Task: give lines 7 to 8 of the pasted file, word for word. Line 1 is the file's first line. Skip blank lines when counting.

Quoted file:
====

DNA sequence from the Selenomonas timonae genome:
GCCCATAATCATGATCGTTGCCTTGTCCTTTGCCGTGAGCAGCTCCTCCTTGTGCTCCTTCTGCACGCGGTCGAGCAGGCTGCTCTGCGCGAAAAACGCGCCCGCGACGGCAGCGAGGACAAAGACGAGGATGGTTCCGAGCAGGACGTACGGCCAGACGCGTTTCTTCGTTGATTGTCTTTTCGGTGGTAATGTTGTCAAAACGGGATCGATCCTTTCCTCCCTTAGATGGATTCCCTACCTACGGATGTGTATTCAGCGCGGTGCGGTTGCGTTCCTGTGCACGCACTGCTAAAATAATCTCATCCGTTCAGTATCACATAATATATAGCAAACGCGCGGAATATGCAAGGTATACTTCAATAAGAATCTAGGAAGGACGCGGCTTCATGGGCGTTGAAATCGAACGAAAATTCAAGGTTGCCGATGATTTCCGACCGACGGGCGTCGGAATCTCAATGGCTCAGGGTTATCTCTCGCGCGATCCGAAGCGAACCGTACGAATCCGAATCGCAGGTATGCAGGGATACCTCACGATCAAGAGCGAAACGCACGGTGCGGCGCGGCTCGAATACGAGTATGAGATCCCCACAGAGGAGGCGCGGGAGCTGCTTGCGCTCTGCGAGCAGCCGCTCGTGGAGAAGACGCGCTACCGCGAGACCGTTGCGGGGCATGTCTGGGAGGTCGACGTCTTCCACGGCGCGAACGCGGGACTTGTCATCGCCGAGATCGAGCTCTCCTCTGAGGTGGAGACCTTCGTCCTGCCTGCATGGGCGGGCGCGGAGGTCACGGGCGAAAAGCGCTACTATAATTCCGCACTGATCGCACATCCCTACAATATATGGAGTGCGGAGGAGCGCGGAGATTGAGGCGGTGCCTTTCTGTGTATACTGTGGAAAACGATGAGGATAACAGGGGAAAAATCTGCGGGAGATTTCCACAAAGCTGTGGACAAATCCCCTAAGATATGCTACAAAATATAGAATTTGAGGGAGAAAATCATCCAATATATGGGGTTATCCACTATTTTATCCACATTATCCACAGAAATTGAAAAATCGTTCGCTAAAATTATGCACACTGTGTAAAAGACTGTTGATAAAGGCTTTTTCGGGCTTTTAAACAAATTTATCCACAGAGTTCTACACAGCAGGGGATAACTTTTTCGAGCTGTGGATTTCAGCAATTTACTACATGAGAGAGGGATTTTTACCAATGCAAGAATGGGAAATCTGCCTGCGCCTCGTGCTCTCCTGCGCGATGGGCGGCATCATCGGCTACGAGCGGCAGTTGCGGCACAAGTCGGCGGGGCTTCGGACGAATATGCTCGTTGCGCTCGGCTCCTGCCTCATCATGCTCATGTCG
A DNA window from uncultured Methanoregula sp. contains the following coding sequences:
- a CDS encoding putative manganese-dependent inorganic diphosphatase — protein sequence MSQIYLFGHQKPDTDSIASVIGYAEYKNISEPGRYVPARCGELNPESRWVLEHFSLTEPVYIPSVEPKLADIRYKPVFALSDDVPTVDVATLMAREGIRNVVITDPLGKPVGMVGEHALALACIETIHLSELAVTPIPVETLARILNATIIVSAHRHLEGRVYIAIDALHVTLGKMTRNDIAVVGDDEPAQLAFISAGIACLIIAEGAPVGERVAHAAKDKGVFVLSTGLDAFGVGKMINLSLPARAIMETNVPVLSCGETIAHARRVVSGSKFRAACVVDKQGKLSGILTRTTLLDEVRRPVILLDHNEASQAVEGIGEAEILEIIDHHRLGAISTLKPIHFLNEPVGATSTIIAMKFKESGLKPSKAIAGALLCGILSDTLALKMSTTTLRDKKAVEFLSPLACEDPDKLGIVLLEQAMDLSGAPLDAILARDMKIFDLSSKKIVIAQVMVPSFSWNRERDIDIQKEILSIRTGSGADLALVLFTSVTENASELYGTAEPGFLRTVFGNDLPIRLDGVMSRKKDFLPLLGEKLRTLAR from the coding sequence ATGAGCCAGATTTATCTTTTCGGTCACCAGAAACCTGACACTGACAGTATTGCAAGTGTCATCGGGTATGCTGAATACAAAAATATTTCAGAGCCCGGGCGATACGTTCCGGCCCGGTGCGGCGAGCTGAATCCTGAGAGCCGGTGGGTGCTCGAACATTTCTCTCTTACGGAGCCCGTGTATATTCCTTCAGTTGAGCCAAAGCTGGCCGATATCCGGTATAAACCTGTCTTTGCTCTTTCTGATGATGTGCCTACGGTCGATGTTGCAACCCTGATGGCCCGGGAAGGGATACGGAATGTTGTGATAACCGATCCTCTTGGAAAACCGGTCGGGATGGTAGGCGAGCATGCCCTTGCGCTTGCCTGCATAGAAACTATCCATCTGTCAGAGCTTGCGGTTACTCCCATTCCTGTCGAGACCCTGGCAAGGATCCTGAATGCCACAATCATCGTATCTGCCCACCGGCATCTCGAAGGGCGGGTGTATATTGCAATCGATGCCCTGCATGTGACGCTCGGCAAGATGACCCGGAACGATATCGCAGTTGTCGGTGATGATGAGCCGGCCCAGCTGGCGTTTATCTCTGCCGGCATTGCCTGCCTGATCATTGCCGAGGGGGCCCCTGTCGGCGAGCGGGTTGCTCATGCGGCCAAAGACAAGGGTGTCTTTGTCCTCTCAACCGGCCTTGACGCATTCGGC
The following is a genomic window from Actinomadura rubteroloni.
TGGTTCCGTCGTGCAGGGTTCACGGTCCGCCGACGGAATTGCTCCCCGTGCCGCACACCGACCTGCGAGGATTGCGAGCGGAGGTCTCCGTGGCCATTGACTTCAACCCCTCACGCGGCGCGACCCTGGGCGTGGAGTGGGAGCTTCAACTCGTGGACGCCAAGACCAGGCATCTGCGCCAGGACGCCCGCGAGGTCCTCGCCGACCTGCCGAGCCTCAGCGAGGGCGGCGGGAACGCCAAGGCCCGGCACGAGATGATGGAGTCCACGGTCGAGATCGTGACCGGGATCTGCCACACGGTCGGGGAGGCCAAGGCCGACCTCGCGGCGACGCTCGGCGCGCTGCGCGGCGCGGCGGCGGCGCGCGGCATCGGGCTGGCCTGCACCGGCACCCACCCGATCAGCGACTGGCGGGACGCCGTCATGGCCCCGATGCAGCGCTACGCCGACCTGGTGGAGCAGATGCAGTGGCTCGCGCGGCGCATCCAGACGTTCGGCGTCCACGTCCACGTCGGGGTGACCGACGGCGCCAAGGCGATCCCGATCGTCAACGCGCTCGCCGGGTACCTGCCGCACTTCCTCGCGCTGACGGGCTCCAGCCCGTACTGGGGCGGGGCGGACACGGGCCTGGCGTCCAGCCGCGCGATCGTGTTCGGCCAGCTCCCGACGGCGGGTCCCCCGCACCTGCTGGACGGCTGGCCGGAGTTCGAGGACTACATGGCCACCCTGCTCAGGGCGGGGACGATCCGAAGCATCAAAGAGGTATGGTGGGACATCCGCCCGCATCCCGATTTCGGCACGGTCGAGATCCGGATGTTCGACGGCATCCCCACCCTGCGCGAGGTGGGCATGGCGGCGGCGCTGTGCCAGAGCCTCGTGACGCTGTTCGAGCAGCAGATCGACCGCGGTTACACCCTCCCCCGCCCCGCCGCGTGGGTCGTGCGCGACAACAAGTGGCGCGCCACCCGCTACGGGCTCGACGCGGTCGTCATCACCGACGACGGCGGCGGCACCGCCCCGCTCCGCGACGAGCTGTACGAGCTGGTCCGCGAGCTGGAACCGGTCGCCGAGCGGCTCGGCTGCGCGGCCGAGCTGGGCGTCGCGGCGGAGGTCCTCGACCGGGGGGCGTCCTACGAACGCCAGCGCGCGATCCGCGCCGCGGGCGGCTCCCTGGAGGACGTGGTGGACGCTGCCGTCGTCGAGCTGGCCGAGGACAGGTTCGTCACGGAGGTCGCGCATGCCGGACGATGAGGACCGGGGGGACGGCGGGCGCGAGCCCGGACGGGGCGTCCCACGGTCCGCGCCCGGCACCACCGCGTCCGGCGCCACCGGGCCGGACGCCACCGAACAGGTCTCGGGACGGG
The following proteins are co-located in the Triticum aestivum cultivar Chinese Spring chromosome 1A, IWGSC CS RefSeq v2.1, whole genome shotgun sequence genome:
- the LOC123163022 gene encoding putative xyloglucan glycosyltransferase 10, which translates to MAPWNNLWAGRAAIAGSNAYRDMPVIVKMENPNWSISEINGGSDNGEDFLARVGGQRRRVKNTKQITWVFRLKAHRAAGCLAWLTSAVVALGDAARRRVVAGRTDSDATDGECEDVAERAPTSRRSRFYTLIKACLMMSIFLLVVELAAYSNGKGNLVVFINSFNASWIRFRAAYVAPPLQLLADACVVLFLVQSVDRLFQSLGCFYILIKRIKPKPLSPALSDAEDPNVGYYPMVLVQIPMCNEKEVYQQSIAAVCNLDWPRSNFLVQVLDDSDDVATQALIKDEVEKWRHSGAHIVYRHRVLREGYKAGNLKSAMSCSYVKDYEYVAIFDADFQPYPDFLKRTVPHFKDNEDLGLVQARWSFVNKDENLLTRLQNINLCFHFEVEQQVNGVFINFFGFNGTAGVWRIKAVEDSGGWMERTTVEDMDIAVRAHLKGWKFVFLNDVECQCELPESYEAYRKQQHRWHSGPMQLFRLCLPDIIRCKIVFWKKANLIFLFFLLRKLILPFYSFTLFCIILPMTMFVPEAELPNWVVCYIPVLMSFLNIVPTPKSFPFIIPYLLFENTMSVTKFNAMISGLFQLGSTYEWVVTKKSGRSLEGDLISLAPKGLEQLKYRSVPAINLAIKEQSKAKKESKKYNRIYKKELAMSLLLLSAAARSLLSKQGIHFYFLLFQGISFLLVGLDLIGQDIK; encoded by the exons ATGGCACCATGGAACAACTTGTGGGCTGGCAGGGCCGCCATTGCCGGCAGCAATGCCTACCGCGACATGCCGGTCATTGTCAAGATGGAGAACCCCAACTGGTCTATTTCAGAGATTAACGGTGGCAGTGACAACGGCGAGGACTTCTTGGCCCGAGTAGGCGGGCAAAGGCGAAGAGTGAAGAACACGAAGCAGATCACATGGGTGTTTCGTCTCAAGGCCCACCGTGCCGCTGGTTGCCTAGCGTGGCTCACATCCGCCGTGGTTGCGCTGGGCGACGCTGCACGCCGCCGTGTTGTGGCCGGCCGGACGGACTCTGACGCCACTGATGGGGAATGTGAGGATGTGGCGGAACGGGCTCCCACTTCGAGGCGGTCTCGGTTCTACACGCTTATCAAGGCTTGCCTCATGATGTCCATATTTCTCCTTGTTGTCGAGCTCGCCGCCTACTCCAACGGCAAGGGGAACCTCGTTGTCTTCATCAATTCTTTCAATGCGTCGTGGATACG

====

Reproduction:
The following proteins are co-located in the Triticum aestivum cultivar Chinese Spring chromosome 1A, IWGSC CS RefSeq v2.1, whole genome shotgun sequence genome:
- the LOC123163022 gene encoding putative xyloglucan glycosyltransferase 10, which translates to MAPWNNLWAGRAAIAGSNAYRDMPVIVKMENPNWSISEINGGSDNGEDFLARVGGQRRRVKNTKQITWVFRLKAHRAAGCLAWLTSAVVALGDAARRRVVAGRTDSDATDGECEDVAERAPTSRRSRFYTLIKACLMMSIFLLVVELAAYSNGKGNLVVFINSFNASWIRFRAAYVAPPLQLLADACVVLFLVQSVDRLFQSLGCFYILIKRIKPKPLSPALSDAEDPNVGYYPMVLVQIPMCNEKEVYQQSIAAVCNLDWPRSNFLVQVLDDSDDVATQALIKDEVEKWRHSGAHIVYRHRVLREGYKAGNLKSAMSCSYVKDYEYVAIFDADFQPYPDFLKRTVPHFKDNEDLGLVQARWSFVNKDENLLTRLQNINLCFHFEVEQQVNGVFINFFGFNGTAGVWRIKAVEDSGGWMERTTVEDMDIAVRAHLKGWKFVFLNDVECQCELPESYEAYRKQQHRWHSGPMQLFRLCLPDIIRCKIVFWKKANLIFLFFLLRKLILPFYSFTLFCIILPMTMFVPEAELPNWVVCYIPVLMSFLNIVPTPKSFPFIIPYLLFENTMSVTKFNAMISGLFQLGSTYEWVVTKKSGRSLEGDLISLAPKGLEQLKYRSVPAINLAIKEQSKAKKESKKYNRIYKKELAMSLLLLSAAARSLLSKQGIHFYFLLFQGISFLLVGLDLIGQDIK; encoded by the exons ATGGCACCATGGAACAACTTGTGGGCTGGCAGGGCCGCCATTGCCGGCAGCAATGCCTACCGCGACATGCCGGTCATTGTCAAGATGGAGAACCCCAACTGGTCTATTTCAGAGATTAACGGTGGCAGTGACAACGGCGAGGACTTCTTGGCCCGAGTAGGCGGGCAAAGGCGAAGAGTGAAGAACACGAAGCAGATCACATGGGTGTTTCGTCTCAAGGCCCACCGTGCCGCTGGTTGCCTAGCGTGGCTCACATCCGCCGTGGTTGCGCTGGGCGACGCTGCACGCCGCCGTGTTGTGGCCGGCCGGACGGACTCTGACGCCACTGATGGGGAATGTGAGGATGTGGCGGAACGGGCTCCCACTTCGAGGCGGTCTCGGTTCTACACGCTTATCAAGGCTTGCCTCATGATGTCCATATTTCTCCTTGTTGTCGAGCTCGCCGCCTACTCCAACGGCAAGGGGAACCTCGTTGTCTTCATCAATTCTTTCAATGCGTCGTGGATACG